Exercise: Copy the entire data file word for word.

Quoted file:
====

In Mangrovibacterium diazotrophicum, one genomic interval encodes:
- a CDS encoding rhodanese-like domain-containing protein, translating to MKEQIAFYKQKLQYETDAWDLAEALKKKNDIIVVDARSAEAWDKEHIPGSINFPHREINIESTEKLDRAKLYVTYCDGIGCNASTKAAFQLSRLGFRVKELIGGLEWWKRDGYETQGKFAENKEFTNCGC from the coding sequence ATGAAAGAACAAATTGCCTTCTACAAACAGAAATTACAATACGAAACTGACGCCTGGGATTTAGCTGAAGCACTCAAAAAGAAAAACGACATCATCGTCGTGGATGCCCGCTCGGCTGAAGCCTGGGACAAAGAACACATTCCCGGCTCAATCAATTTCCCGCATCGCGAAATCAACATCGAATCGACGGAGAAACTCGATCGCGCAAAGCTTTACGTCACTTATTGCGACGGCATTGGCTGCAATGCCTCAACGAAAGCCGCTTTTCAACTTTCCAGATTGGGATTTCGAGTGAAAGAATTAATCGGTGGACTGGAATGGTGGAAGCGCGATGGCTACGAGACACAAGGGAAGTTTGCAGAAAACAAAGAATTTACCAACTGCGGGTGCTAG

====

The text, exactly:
In Mangrovibacterium diazotrophicum, one genomic interval encodes:
- a CDS encoding rhodanese-like domain-containing protein, translating to MKEQIAFYKQKLQYETDAWDLAEALKKKNDIIVVDARSAEAWDKEHIPGSINFPHREINIESTEKLDRAKLYVTYCDGIGCNASTKAAFQLSRLGFRVKELIGGLEWWKRDGYETQGKFAENKEFTNCGC from the coding sequence ATGAAAGAACAAATTGCCTTCTACAAACAGAAATTACAATACGAAACTGACGCCTGGGATTTAGCTGAAGCACTCAAAAAGAAAAACGACATCATCGTCGTGGATGCCCGCTCGGCTGAAGCCTGGGACAAAGAACACATTCCCGGCTCAATCAATTTCCCGCATCGCGAAATCAACATCGAATCGACGGAGAAACTCGATCGCGCAAAGCTTTACGTCACTTATTGCGACGGCATTGGCTGCAATGCCTCAACGAAAGCCGCTTTTCAACTTTCCAGATTGGGATTTCGAGTGAAAGAATTAATCGGTGGACTGGAATGGTGGAAGCGCGATGGCTACGAGACACAAGGGAAGTTTGCAGAAAACAAAGAATTTACCAACTGCGGGTGCTAG